On first day of camp, Wild go right to work on power play
‘We’re not naive to the fact that our special teams were not good, (last season),’ coach Dean Evason said
ST. PAUL -- With three days of training camp before beginning a six-game preseason slate, the Minnesota Wild wasted no time in getting to work on their special teams, specifically a middling power play that went off the rails in the postseason.
In last season’s playoffs, St. Louis scored at least one power-play goal in every game on the way to a 4-2 first-round series victory over Minnesota, which had finished one spot ahead of the Blues in the NHL Western Conference Central division.
On the first day of training camp Thursday at TRIA Rink in downtown St. Paul, coach Dean Evason had his team work on a new power play.
“We’re going to work on the penalty kill tomorrow,” he added.
The Wild finished with a franchise-best 53 wins and 113 points in 2021-22 despite a power play ranked 18th (20.5%) in the 32-team NHL and a penalty kill that ranked 25th (76.1%). So, special teams didn’t exactly kill them during the regular season.
It was a different story in the postseason against a Blues team that had the NHL’s second-best power play (26.9) and fifth-best kill (84.1) all season. In the playoffs, St. Louis was 8 for 26 with a man advantage (30.7 percent), while the Wild were 4 for 24 (16.6).
“I think we’ve got to get our legs here on the amp and get our mind and hands into the game before we can worry about how to thread a pass through the seam on the power play,” winger Mats Zuccarello said. “But, obviously, we know we want to score every time we go out there.”
Asked how much time he and his staff spent on the power play this offseason, Evason said, “Tons. Tons of time.”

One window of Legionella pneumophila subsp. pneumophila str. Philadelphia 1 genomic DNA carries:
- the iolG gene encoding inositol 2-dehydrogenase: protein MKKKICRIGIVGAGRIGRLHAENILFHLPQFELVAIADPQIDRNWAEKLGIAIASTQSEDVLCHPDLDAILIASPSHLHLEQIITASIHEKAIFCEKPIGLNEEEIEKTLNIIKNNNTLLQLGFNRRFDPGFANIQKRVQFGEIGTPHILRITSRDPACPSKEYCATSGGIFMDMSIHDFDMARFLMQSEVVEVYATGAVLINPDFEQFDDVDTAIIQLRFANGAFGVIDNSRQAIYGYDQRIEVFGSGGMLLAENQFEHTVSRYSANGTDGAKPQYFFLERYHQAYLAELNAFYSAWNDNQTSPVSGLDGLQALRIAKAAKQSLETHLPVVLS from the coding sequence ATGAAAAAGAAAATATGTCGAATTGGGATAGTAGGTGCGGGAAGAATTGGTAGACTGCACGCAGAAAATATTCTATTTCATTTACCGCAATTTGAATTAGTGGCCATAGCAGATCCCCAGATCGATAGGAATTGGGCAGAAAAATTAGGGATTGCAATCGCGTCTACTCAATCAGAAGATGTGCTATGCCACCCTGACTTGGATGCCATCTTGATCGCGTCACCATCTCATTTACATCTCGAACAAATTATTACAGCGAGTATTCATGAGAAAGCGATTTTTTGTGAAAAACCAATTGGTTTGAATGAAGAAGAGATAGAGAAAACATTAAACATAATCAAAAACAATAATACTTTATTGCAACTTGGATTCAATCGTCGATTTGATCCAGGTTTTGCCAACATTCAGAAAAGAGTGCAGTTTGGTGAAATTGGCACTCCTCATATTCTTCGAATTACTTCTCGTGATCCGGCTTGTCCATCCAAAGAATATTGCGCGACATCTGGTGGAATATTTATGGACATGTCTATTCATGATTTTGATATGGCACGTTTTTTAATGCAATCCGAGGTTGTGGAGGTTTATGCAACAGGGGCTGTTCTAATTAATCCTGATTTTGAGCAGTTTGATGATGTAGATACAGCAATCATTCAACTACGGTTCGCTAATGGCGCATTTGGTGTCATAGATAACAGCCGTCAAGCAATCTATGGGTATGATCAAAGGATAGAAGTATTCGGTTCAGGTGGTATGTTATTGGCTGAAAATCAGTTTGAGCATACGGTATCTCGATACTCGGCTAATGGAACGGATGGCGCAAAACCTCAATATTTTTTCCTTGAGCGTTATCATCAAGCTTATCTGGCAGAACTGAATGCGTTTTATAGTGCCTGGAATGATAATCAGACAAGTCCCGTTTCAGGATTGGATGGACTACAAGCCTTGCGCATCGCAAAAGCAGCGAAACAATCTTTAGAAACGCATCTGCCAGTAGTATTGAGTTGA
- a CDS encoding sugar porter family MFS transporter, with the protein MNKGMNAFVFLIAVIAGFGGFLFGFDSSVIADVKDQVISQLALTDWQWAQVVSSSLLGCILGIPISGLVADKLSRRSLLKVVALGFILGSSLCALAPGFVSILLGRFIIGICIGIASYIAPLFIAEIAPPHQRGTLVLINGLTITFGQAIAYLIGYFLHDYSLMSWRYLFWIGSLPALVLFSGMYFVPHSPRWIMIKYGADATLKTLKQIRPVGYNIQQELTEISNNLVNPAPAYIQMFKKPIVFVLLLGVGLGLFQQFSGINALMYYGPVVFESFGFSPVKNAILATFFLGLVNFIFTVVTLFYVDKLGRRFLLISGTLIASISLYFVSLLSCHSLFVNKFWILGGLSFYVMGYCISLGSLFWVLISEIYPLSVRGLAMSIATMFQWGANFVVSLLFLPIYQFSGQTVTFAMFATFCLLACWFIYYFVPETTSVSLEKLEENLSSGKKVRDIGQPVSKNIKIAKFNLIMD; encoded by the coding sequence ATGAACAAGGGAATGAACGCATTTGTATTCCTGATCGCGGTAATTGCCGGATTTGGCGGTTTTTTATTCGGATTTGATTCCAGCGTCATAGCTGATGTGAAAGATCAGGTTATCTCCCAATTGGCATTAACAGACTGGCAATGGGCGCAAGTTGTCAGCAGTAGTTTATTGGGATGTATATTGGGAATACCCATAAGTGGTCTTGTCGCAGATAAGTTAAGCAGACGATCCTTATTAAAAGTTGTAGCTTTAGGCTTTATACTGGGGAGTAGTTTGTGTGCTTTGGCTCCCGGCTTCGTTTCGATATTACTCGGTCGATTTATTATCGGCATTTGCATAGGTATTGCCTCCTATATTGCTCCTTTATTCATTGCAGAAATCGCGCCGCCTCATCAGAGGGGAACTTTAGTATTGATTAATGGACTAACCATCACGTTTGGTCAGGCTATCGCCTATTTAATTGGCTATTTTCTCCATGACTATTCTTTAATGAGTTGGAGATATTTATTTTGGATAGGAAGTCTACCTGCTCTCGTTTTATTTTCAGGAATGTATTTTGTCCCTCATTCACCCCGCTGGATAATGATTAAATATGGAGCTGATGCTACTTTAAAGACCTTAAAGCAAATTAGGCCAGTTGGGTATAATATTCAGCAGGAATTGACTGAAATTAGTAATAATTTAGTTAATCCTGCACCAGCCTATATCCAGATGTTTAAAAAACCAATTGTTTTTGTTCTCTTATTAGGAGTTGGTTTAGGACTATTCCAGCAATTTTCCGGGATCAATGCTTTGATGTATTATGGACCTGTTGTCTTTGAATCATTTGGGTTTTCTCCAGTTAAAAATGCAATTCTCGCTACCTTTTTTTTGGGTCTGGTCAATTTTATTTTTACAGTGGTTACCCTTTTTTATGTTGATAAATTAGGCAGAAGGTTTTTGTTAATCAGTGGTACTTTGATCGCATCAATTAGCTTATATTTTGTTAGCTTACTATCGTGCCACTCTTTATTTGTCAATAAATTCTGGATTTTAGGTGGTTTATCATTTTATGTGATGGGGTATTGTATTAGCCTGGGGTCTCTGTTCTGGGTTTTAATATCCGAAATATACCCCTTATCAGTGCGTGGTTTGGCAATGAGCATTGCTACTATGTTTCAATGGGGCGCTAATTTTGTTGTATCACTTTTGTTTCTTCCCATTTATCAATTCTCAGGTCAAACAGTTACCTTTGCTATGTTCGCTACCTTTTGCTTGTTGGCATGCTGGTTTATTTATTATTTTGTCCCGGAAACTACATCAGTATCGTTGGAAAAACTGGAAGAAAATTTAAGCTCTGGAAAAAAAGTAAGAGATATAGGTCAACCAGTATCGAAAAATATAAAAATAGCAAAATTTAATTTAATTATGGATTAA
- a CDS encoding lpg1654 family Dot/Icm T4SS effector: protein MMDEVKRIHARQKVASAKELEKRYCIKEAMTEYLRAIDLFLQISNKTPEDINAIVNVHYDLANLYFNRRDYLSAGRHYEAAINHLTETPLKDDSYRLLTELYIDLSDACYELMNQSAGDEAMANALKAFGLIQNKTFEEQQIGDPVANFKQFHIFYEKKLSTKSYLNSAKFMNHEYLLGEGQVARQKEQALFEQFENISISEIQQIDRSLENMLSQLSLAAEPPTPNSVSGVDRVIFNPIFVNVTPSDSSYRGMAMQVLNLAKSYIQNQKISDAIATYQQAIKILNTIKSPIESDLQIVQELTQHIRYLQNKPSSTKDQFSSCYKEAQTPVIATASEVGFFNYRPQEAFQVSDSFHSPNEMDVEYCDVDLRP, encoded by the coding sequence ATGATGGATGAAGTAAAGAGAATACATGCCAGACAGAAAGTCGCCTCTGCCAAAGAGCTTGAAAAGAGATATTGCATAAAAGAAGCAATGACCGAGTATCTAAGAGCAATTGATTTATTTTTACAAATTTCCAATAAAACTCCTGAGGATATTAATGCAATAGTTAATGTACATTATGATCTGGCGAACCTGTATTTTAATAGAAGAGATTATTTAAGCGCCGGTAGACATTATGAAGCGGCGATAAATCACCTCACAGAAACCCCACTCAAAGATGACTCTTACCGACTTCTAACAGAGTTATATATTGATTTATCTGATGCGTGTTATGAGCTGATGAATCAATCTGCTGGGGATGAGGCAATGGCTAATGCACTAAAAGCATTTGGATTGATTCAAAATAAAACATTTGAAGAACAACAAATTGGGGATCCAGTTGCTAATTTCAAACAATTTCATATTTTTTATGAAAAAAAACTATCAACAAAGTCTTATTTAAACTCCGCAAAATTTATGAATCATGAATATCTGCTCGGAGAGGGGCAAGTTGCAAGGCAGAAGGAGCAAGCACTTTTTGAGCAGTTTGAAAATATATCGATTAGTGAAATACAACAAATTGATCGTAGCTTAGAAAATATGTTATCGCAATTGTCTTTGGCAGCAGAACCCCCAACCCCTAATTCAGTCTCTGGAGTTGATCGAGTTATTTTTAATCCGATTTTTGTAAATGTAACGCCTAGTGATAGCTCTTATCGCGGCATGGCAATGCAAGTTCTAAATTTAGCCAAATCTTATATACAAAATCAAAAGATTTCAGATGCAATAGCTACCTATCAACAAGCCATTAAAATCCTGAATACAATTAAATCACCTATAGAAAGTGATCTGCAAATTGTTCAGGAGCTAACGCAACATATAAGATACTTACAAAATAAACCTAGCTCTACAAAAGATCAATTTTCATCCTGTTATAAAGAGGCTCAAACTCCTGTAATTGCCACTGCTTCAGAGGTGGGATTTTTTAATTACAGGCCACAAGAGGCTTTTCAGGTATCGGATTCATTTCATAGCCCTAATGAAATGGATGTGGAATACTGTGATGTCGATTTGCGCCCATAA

“We’re not naive to the fact that our special teams were not good, right?” he added. “So, it needs to be addressed.”
Evason said after working on the kill on Friday, the team will work on both Saturday.
“And it will be full on so that we’re, hopefully, progressing through the preseason with our special teams until we get to the regular season,” he said. “It has to get better, no question.”
During a six-game series loss to St. Louis in the first round of the postseason last year, the Wild gave up eight power-play goals to the Blues and scored four.
All Wild players were present and accounted for on the first day of training camp Thursday, but two were limited and won’t be ready for the start of the regular season Oct. 13 against the New York Rangers at Xcel Energy Center.
Forward Jordan Greenway and defenseman Jon Merrill are still recovering from injuries, general manager Bill Guerin said.
“But they’re progressing as they should,” he added.
Greenway, who signed a three-year, $9 million contract on Jan. 31, had surgery in July to repair an upper-body injury. Merrill, a defenseman who had four goals and 20 points in 69 games for the Wild last season, had arm surgery to repair an injury incurred in an IIHF World Championships game against Great Britain in May. Both were on the ice Thursday.
“We’re not babying them, either.” Evason said. “We’re trusting their judgment on how much they’re going to do, but obviously we didn’t have a lot of contact, a lot of battle drills. Tomorrow will be more of a defensive day, so we might have to have them opt out of a few things as far as the pushing and shoving and what have you. But both looked real good.”
Asked when he expected them to be ready, Evason deferred to Guerin. The GM’s estimate: “Five, 10 games in(to the season), they should be ready.”
The Wild had 58 players on the ice Thursday practicing in three separate workouts. In the first, defensemen Jared Spurgeon and Jonas Brodin were paired together, and it might be a thing.
Brodin played with Matt Dumba last season, but the Wild are contemplating a change.
“The thought process is that Brodin and Spurgeon, the way they skate, you can play against the No. 1 person — the (Connor) McDavids and (Nathan) MacKinnons of the world,” Evason said. “Now, that’s not saying that one of our other D — (Jacob) Middleton and Dumba — can’t, but you all know how good Brodes’ and Spurge’s skating is. So, that’s our initial thought process.
“We’ve had one day. We may change our mind, but it looked good today.”
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